John Kildea, PhD, MCCPM

John Kildea (photo)

Medical Physicist
McGill University Health Centre

Assistant Professor
Department of Oncology,

McGill University

Associate member
Medical Physics Unit, McGill University
Department of Physics, McGill University


Medical Physics Unit

Cedars Cancer Centre, DS1.7141 
1001 boul Décarie
Montréal, Québec 
H4A 3J1
Canada

john.kildea at mcgill.ca

514 934-1934 ex 44154

Curriculum Vitae

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I am a clinical medical physicist at the Cedars Cancer Centre of the McGill University Health Centre in Montreal, Quebec. In addition to my clinical duties, I lead two active medical physics research programs with collaborators in McGill's School of Computer Science, Canadian Nuclear Laboratories, the Canadian Nuclear Safety Commission and in industry (Detec Inc). I also teach the Health Physics for Medical Physicists class in McGill's CAMPEP-accredited Medical Physics M.Sc program.

My clinical medical physics duties include radiotherapy treatment support, treatment plan quality control, brachytherapy treatment planning and quality assurance of radiotherapy equipment. I also lead the risk management committee in radiation oncology at the MUHC, perform certain radiation safety duties as part of the Medical Physics radiation safety committee and lead various software (particularly database-related) projects for the Cedars Cancer Centre.

My research groups are:
1.  ROKS (Radiation Oncology Knowledge Sharing) - translational research
 Objectives:

(a) develop knowledge-based and evidence-based radiotherapy treatments,
(b) use data to improve the experience and outcomes of radiation oncology patients.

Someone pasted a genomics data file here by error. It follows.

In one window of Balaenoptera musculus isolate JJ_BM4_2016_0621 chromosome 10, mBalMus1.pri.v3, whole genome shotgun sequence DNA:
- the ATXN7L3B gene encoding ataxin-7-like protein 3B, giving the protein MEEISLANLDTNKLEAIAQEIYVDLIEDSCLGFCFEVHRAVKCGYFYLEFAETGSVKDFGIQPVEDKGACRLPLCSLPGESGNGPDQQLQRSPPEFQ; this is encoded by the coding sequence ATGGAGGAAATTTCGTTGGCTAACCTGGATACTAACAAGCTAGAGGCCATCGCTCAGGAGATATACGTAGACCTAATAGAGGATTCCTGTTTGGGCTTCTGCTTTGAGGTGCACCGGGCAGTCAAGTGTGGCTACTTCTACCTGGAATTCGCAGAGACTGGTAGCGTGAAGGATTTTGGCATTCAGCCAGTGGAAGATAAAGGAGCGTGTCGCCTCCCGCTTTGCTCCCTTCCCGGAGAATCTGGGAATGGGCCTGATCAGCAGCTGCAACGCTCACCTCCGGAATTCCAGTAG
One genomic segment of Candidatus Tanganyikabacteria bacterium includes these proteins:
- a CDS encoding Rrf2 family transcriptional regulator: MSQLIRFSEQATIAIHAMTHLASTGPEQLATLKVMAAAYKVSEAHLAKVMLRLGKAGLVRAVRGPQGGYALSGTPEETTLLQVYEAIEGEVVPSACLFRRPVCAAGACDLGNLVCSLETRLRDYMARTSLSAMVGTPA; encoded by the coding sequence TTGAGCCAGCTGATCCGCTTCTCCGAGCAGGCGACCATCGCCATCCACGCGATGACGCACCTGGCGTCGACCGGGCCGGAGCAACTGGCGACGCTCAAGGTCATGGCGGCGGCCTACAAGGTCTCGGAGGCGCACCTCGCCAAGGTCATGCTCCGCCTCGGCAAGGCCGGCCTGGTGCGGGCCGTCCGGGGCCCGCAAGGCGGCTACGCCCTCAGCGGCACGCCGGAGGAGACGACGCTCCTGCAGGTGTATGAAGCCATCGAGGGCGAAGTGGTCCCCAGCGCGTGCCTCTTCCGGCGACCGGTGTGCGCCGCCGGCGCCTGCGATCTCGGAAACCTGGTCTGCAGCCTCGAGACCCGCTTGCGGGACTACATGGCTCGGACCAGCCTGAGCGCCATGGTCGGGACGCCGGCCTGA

We work to achieve these objectives by:
1. facilitating guidelines, policies and procedures written by experts,
2. by learning from adverse events, and
3. by learning from data.
2.  NICE (Neutron-Induced Carcinogenic Effects) - fundamental research
Objective:
To study the production and radio-biological effects of unwanted secondary neutrons in radiotherapy.

This research incorporates radiation detection, Monte Carlo modelling and radio-biology. It is underpinned by a research collaboration between McGill University, Canadian Nuclear Laboratories, the Canadian Nuclear Safety Commission and Detec Inc.


HIG and Opal

In the context of ROKS, I am particularly proud of the Health Informatics Group that I co-founded in 2014 with computer science professor Laurie Hendren and radiation oncologist Tarek Hijal, MD. Our collaborative translational research has involved a total of 14 student researchers thus far and has given fruit to Opal, the oncology patient application for mobile phones. When released in the Spring of 2016, Opal will provide radiation oncology patients with access to their medical data and to real-time estimates of their wait times, determined by applying machine-learning algorithms to the time-stamp data of previous patients. For more details, please see my Research Page.


NICE: Neutron Studies at the MUHC
Since completing my M.Sc in Medical Physics in 2010, I have had a keen interest in radiation safety. This stems from my M.Sc project on radiation shielding design (supervisors Michael Evans and Ervin Podgorsak). I supervised my first graduate student, Rafael Khatchadourian,